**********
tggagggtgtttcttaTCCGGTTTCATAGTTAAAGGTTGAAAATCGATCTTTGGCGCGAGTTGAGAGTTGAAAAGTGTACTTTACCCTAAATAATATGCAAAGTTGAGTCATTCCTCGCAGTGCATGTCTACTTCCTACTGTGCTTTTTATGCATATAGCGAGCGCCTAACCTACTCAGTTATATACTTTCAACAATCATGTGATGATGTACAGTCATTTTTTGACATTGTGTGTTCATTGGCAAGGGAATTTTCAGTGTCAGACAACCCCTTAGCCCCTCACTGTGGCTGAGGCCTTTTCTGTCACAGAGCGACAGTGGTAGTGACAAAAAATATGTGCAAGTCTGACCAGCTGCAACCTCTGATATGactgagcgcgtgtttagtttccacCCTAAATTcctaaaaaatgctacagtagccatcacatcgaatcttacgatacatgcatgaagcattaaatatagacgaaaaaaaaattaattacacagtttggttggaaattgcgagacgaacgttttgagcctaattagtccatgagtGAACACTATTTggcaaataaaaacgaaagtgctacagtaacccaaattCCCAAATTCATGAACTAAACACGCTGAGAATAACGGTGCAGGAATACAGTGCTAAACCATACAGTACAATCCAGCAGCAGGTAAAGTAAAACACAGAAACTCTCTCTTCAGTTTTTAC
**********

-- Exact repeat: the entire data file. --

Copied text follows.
tggagggtgtttcttaTCCGGTTTCATAGTTAAAGGTTGAAAATCGATCTTTGGCGCGAGTTGAGAGTTGAAAAGTGTACTTTACCCTAAATAATATGCAAAGTTGAGTCATTCCTCGCAGTGCATGTCTACTTCCTACTGTGCTTTTTATGCATATAGCGAGCGCCTAACCTACTCAGTTATATACTTTCAACAATCATGTGATGATGTACAGTCATTTTTTGACATTGTGTGTTCATTGGCAAGGGAATTTTCAGTGTCAGACAACCCCTTAGCCCCTCACTGTGGCTGAGGCCTTTTCTGTCACAGAGCGACAGTGGTAGTGACAAAAAATATGTGCAAGTCTGACCAGCTGCAACCTCTGATATGactgagcgcgtgtttagtttccacCCTAAATTcctaaaaaatgctacagtagccatcacatcgaatcttacgatacatgcatgaagcattaaatatagacgaaaaaaaaattaattacacagtttggttggaaattgcgagacgaacgttttgagcctaattagtccatgagtGAACACTATTTggcaaataaaaacgaaagtgctacagtaacccaaattCCCAAATTCATGAACTAAACACGCTGAGAATAACGGTGCAGGAATACAGTGCTAAACCATACAGTACAATCCAGCAGCAGGTAAAGTAAAACACAGAAACTCTCTCTTCAGTTTTTAC